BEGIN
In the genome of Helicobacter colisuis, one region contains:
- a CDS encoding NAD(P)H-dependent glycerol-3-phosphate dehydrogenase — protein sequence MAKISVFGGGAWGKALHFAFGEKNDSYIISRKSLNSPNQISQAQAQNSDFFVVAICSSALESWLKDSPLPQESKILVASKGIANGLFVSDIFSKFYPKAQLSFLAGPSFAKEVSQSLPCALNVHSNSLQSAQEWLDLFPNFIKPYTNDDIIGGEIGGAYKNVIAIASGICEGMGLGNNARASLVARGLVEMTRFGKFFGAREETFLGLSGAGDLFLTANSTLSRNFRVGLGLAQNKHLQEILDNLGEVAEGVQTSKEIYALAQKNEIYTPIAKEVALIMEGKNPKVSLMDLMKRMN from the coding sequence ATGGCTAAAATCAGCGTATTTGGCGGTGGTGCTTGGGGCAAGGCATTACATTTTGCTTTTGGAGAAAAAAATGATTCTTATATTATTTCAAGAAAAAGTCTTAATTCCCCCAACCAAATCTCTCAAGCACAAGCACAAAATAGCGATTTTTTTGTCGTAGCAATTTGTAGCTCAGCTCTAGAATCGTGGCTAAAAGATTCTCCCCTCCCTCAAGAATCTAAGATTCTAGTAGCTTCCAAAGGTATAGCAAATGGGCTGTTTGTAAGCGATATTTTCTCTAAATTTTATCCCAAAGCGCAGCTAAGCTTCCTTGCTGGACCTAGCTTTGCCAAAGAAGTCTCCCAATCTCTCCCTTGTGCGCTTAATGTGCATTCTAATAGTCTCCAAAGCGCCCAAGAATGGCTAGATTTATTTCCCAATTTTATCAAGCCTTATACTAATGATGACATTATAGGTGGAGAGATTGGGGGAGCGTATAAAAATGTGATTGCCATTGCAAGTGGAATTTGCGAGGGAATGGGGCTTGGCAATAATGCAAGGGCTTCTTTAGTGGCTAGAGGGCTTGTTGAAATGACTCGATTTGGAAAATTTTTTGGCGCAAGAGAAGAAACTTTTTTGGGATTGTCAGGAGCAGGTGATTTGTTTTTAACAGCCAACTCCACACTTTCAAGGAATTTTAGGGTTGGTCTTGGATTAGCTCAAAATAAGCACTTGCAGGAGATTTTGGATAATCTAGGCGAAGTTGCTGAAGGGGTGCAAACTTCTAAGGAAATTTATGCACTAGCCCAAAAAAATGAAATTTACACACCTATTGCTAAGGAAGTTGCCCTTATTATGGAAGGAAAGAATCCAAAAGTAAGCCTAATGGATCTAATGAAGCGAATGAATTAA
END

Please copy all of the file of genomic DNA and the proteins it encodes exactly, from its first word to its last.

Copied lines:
In the genome of Helicobacter colisuis, one region contains:
- a CDS encoding NAD(P)H-dependent glycerol-3-phosphate dehydrogenase — protein sequence MAKISVFGGGAWGKALHFAFGEKNDSYIISRKSLNSPNQISQAQAQNSDFFVVAICSSALESWLKDSPLPQESKILVASKGIANGLFVSDIFSKFYPKAQLSFLAGPSFAKEVSQSLPCALNVHSNSLQSAQEWLDLFPNFIKPYTNDDIIGGEIGGAYKNVIAIASGICEGMGLGNNARASLVARGLVEMTRFGKFFGAREETFLGLSGAGDLFLTANSTLSRNFRVGLGLAQNKHLQEILDNLGEVAEGVQTSKEIYALAQKNEIYTPIAKEVALIMEGKNPKVSLMDLMKRMN from the coding sequence ATGGCTAAAATCAGCGTATTTGGCGGTGGTGCTTGGGGCAAGGCATTACATTTTGCTTTTGGAGAAAAAAATGATTCTTATATTATTTCAAGAAAAAGTCTTAATTCCCCCAACCAAATCTCTCAAGCACAAGCACAAAATAGCGATTTTTTTGTCGTAGCAATTTGTAGCTCAGCTCTAGAATCGTGGCTAAAAGATTCTCCCCTCCCTCAAGAATCTAAGATTCTAGTAGCTTCCAAAGGTATAGCAAATGGGCTGTTTGTAAGCGATATTTTCTCTAAATTTTATCCCAAAGCGCAGCTAAGCTTCCTTGCTGGACCTAGCTTTGCCAAAGAAGTCTCCCAATCTCTCCCTTGTGCGCTTAATGTGCATTCTAATAGTCTCCAAAGCGCCCAAGAATGGCTAGATTTATTTCCCAATTTTATCAAGCCTTATACTAATGATGACATTATAGGTGGAGAGATTGGGGGAGCGTATAAAAATGTGATTGCCATTGCAAGTGGAATTTGCGAGGGAATGGGGCTTGGCAATAATGCAAGGGCTTCTTTAGTGGCTAGAGGGCTTGTTGAAATGACTCGATTTGGAAAATTTTTTGGCGCAAGAGAAGAAACTTTTTTGGGATTGTCAGGAGCAGGTGATTTGTTTTTAACAGCCAACTCCACACTTTCAAGGAATTTTAGGGTTGGTCTTGGATTAGCTCAAAATAAGCACTTGCAGGAGATTTTGGATAATCTAGGCGAAGTTGCTGAAGGGGTGCAAACTTCTAAGGAAATTTATGCACTAGCCCAAAAAAATGAAATTTACACACCTATTGCTAAGGAAGTTGCCCTTATTATGGAAGGAAAGAATCCAAAAGTAAGCCTAATGGATCTAATGAAGCGAATGAATTAA